A bleg for natural disaster nudges

Raymond Cheung (the man behind the organ donation iPhone app) also happens to work in the field of emergency management. Because inertia is such a serious impediment to emergency preparedness–for individuals and households, that is–Cheung wonders if readers know of nudges, or can come up with new ones, that will help people prepare for a possible disaster. Any and all ideas are welcome.



5 Responses to “A bleg for natural disaster nudges”

  1. Jason Bade Says:

    Having only recently left high school, I (not so fondly) remember being timed during fire drills. Main goal: how quickly could we exit the building? The problem was that the school only went part-way. The trick, I think, should have been taking advantage of our innate sense of competition. If our school’s numbers were then compared to our rival school, I’m sure people would have been more interested in getting out of the building more quickly.

    Similarly, I think creating some friendly competition amongst households and even neighborhoods can work to promote increasingly more efficient models of emergency preparedness. Towns could organize semi-annual competitive “obstacle courses,” so to speak, among neighborhoods in which all families must accomplish a prescribed set of tasks (e.g. turning off the gas, properly assembling the family outside, extinguishing a small [controlled!] fire, etc.). I know the same peer pressure has been used to get different neighborhoods to be greener than their counterparts, so its successful application to emergency preparedness seems possible.

    Hope this helps!

    • Jason Bade Says:

      Another thing I just thought of plays into the endowment effect. Say when someone buys a house, includes in the costs (along with all the inspections, etc.) a home emergency preparedness consultation from a city employee. If the soon-to-be homeowner wants, she is free to opt out and pay no additional dime. But, given the likely low cost of such consultations in relation to the price of the house and given the inertia of endowment, my bet is that most homeowners would go for it. I’m sure a similar strategy could be employed with renters, as well.

  2. Abe Says:

    Promote and give incentives to home inspectors (those who evaluate a home for a new buyer) who provide emergency prep materials (i.e., a booklet) and additional incentives/promotional support for those who provide additional services/recommendations (i.e., tell the new owner where they should go in the event of earth quakes or provide recommendations for how to react to new of an approaching fire – alternate roads to escape from, etc).

    The same incentives/promotional support could be provided to energy inspectors/auditors – these groups are supported in part by local government already, but those which provide emergency prep services/materials as part of their audits could be given additional incentives for the privilege of piggybacking the emergency prep service on their already helpful services.

    How to get enough medical kits, bottled water, and food rations into a given house may be harder. Perhaps competition with neighbors or a neighborhood group to partially centralize and reduce costs and efforts (i.e., I’ll pay my neighbor to buy, transport, and store in his shed enough supplies from Costco for my family plus his costs and then some). This is even more important for apartment dwellers or very rural neighbors: the city folks don’t have the storage place individually, but would be well served to fill someone’s extra room with the supplies and pay them some upfront rent for the privilege. The rural neighbors have space, but the costs of researching the right supplies and then retrieving them is higher so collectivizing those efforts will have a much bigger payoff.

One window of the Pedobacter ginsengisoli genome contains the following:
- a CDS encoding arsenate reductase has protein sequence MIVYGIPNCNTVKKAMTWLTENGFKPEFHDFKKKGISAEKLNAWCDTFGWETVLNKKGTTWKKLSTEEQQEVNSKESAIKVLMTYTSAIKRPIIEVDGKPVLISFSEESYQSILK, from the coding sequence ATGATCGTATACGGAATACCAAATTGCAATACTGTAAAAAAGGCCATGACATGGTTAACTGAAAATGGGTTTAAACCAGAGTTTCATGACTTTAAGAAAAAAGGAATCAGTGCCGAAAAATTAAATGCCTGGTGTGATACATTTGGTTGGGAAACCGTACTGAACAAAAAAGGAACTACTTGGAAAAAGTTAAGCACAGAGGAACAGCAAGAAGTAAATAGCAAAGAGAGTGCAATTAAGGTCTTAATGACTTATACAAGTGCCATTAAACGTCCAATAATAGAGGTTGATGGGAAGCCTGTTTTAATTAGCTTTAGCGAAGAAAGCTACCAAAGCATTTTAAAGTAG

These could be given an additional inventive where purchased in large amounts: buy a supply for three families and get a tax credit or gift card.

    Good luck and thanks for the excellent app!

  3. Ross Parker Says:

    Take a postcode (ZIP code) then cross-reference against an insurer’s database. Find the average distance from the individual’s house to the nearest house that is currently on fire, burgled, etc (through stats averages and pop density). Display this.

    E.G. You live at SW1P 4JN

    A house within 600m of yours will be burgled today.
    A house within 1.2km of yours will burn down.

  4. Shai Idelson Says:

    It’s an interesting problem indeed. How do you get people to spend resources now on preventing something that MAY happen to them in the future.

    One way is to try and remove the probability aspect – find a way to reduce the dependency on probability judgments from the perception of risk. Another way is to introduce another factor. If you can communicate to people the emotional benefits of knowing that their families are safe, that would go along way. Communicate the desired end state and show how easy it is to get there. If there is a certain financial incentive (like in the case of wind mitigation for Florida residents) for preparation then that’s even better.

    The other thing to think about is ways to reduce the perceived cost of preparation. Perhaps giving people “preparation to do lists” and letting them set target dates for items would be a good idea.

    Then if you can do it, show people how others similar to them have prepared and what results they have achieved from it. My thinking is that one video of a happy prepared family can be even more valuable (and easier to obtain) than statistics and numbers like “50% of the homes in your areas are protected”

    Good luck…

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